Mobile network providers in New Zealand and around the world are shutting down 3G networks to make way for faster and more power efficient 4G and 5G technology. This means customers who are still using 3G reliant devices, not just phones, will need to upgrade to a newer device before the networks are switched off to retain connectivity. If you are affected, there is plenty of time and support available to make this transition and ensure you stay connected. This page will explain everything you need to know about the 3G shutdown and how it might affect you. 

Why are 3G networks being shut down? 

As technology evolves over time, older generation technology types are shut down to make way for newer and faster types. Many operators around the world, including NZ, are shutting down their 3G networks to free up space for improvements to 4G and 5G networks, which are also more power efficient.  

Shutting down 3G provides more spectrum for 4G and 5G networks bringing with it increased consumer benefits, ranging from faster internet speeds, improved call quality, and enabling faster media-rich data activities like video streaming. 3G technology was first introduced in NZ in 2009 and while it has been a reliable technology, closing these networks will free up radio spectrum that will be used to increase the availability of more capable 4G and 5G services, especially in rural areas.  

When is the 3G shutdown happening? 

Over the next 12 – 18 months mobile operators will be communicating directly with affected customers via phone calls, SMS, and email, to give them plenty of notice that this is happening and support them in the transition.  

What does this mean for customers? 

The good news is you might not need to do anything at all.  Only customers who are still using 3G reliant devices will need to upgrade to a newer device before the networks are switched off to retain connectivity.  

There are plenty of low-priced compatible options available. Some business customers have other 3G devices that will also be affected, including vehicle trackers, alarms and other systems which may use 3G to connect. Customers should contact their suppliers to discuss whether they are affected and how they can upgrade them. Specific device information is available on all mobile providers’ websites, or you can contact your mobile provider directly if you have any questions or concerns. 

You have plenty of time to transition your device/s to a 4G capable device.  

Check with your provider directly if you are unsure whether you are affected.  

How can I check if my device is 4G ready?  

Affected models vary but customers can find a list of compatible devices on their mobile provider’s website, including those models which are 3G only.   

To check your device is 4G-ready visit:  

What happens to customers who don’t upgrade? 

Once the 3G network is shut down, phones that are 3G reliant for data or calling will no longer connect. This will affect consumers ability to call 111 emergency services so it is important that consumer upgrade their devices.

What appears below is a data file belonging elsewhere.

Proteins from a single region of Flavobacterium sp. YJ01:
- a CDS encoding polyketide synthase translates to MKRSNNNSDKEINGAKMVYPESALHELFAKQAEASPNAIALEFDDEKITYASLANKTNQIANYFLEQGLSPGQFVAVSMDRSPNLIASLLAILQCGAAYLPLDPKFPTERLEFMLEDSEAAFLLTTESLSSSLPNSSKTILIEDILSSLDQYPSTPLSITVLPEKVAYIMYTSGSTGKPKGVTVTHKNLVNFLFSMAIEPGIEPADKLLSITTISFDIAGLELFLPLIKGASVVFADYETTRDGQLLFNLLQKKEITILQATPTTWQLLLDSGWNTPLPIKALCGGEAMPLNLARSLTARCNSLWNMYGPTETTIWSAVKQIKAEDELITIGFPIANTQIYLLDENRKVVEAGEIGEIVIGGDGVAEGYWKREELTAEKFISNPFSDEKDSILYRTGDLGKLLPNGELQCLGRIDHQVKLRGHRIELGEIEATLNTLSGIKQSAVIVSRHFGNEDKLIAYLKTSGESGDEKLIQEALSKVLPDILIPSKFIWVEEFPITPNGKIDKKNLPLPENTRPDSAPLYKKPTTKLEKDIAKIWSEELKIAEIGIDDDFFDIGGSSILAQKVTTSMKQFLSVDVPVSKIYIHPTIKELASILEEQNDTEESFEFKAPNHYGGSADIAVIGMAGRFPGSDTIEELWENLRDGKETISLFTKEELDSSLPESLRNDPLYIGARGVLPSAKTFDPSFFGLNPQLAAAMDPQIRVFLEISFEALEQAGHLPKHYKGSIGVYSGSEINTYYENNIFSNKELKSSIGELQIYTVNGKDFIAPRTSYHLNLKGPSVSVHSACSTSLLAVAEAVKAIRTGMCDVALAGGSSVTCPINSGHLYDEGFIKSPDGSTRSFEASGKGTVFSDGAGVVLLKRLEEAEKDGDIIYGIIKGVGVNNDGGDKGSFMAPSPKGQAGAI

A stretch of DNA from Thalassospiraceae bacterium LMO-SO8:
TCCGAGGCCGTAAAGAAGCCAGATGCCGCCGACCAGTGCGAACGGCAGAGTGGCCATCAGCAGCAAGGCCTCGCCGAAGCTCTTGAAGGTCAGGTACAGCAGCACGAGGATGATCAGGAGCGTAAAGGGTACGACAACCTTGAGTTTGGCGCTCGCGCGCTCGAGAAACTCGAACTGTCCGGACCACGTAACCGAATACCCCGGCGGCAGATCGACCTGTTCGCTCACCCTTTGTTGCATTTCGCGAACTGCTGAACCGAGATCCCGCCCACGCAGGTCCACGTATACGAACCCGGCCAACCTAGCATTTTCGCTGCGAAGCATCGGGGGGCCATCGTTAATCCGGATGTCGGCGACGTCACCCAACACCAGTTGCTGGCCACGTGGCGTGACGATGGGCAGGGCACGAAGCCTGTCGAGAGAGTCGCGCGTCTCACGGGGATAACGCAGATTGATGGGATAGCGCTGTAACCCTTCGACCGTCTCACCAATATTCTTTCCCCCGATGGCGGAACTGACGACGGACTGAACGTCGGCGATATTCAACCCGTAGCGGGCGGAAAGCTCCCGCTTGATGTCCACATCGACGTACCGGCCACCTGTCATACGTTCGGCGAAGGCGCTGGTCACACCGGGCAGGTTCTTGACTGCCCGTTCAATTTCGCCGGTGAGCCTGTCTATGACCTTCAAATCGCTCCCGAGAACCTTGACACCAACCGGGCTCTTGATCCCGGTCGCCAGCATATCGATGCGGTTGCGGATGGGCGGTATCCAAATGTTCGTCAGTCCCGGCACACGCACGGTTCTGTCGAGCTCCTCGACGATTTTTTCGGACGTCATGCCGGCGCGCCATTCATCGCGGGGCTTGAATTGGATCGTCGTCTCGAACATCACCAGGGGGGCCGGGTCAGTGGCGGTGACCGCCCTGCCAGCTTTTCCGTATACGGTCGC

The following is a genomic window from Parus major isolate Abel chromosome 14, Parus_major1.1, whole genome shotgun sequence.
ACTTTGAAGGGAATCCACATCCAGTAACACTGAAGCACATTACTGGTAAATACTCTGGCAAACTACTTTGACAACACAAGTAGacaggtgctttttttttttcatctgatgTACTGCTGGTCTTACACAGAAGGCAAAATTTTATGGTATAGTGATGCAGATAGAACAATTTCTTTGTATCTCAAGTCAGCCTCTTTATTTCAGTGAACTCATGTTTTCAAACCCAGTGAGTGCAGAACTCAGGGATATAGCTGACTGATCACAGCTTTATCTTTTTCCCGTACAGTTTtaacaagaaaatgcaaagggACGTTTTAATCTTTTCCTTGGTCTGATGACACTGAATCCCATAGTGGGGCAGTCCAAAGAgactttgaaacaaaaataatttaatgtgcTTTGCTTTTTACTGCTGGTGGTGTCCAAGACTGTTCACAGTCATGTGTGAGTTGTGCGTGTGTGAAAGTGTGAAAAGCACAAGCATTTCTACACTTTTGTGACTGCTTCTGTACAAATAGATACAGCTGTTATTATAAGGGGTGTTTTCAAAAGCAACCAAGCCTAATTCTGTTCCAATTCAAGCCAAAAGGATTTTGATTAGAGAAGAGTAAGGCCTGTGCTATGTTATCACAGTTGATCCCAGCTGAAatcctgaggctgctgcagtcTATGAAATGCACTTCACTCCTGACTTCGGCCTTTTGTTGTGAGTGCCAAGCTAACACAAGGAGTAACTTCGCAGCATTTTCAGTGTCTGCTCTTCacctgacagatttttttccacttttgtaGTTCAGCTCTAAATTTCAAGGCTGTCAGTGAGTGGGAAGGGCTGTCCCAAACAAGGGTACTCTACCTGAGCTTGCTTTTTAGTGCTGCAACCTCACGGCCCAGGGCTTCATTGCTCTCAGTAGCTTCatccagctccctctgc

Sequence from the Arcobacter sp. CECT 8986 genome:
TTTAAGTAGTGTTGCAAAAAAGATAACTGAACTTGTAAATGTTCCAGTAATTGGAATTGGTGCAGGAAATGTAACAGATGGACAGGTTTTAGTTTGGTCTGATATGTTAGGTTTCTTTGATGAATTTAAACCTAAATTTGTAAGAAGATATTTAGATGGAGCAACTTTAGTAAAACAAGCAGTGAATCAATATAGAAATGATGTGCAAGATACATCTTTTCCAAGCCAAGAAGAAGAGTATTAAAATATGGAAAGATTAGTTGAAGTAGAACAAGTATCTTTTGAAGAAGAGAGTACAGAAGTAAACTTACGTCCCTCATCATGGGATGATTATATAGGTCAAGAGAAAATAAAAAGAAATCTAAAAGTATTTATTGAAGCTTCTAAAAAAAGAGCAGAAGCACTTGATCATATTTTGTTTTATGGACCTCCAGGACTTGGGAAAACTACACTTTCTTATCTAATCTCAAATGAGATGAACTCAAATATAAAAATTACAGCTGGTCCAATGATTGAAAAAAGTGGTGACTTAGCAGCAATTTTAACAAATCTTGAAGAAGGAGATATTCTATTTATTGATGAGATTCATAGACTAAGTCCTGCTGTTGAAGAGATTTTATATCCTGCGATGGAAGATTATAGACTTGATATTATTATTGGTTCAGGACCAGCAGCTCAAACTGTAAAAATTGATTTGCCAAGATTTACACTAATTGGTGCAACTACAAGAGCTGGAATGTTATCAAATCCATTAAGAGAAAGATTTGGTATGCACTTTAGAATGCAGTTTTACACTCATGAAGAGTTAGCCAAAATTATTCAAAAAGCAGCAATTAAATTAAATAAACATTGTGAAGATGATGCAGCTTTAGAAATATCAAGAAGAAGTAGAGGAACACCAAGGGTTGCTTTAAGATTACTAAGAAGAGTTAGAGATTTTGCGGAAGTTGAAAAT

Will I still be able to make emergency calls on older devices? 

Customers will need to have a 4G or 5G capable device to make a 111 call as after the 3G network shutdown only mobile phones that are 4G (VoLTE) or 5G capable can make a 111 call. 

If you are unsure if your device is 4G capable, contact your mobile provider directly for more information.  

Other Key FAQs:

What if I didn’t purchase my phone from my mobile provider?  

To check if your device is 4G compatible visit your providers website, or contact them directly.  

Some imported phones may also lock voice calls to 3G only. Customers with these devices may need to change the settings to use 4G or 5G for voice. More information about this can be found here:  

If I bought my device overseas will it still work?   

Some phones purchased overseas or from local importers have different specifications and may not be compatible on your mobile service provider’s network.  If you have trouble connecting to 4G on your device, try downloading the latest software update and if this doesn’t help, you may need to replace it.    

Will my mobile work for international roaming?  

Operators around the world are shutting down their 3G networks, so it is (already recommended) that you have a 4G capable mobile phone to keep you connected when traveling. 

Do I need to change my SIM card when I upgrade to a new phone?   

This may depend on the type of SIM card you have and the type of device you are upgrading to. If your old SIM card fits into the new devices’ SIM card slot, then you are sorted. 

Can I recycle my old 3G device?   

Yes, you can donate your old device easily and for free via the TCF phone recycling scheme RE:MOBILE, with mailing or physical drop off options which are easily accessible.  

Drop your old device into any mobile store, or one of 480+other drop off locations across New Zealand, where they will be passed onto RE:MOBILE to make sure all reusable parts are recycled. 

Find out more at  

How do I check what coverage is available in my area? 

For coverage queries, check out your mobile providers website:  

For all other queries, more information about the shutdown can be found on each providers website here: 



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